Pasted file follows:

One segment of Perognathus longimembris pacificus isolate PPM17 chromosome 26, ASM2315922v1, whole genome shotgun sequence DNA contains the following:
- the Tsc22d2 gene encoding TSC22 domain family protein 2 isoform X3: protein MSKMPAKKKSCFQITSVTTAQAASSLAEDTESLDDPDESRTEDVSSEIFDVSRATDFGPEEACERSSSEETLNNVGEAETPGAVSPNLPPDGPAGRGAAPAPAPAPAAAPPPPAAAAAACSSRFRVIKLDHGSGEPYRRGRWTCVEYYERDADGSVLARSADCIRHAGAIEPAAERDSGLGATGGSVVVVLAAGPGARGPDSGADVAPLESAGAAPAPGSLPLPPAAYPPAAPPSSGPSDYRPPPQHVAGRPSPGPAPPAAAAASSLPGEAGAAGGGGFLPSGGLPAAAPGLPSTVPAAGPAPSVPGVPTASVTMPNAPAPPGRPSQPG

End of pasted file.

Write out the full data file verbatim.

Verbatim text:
One segment of Perognathus longimembris pacificus isolate PPM17 chromosome 26, ASM2315922v1, whole genome shotgun sequence DNA contains the following:
- the Tsc22d2 gene encoding TSC22 domain family protein 2 isoform X3: protein MSKMPAKKKSCFQITSVTTAQAASSLAEDTESLDDPDESRTEDVSSEIFDVSRATDFGPEEACERSSSEETLNNVGEAETPGAVSPNLPPDGPAGRGAAPAPAPAPAAAPPPPAAAAAACSSRFRVIKLDHGSGEPYRRGRWTCVEYYERDADGSVLARSADCIRHAGAIEPAAERDSGLGATGGSVVVVLAAGPGARGPDSGADVAPLESAGAAPAPGSLPLPPAAYPPAAPPSSGPSDYRPPPQHVAGRPSPGPAPPAAAAASSLPGEAGAAGGGGFLPSGGLPAAAPGLPSTVPAAGPAPSVPGVPTASVTMPNAPAPPGRPSQPG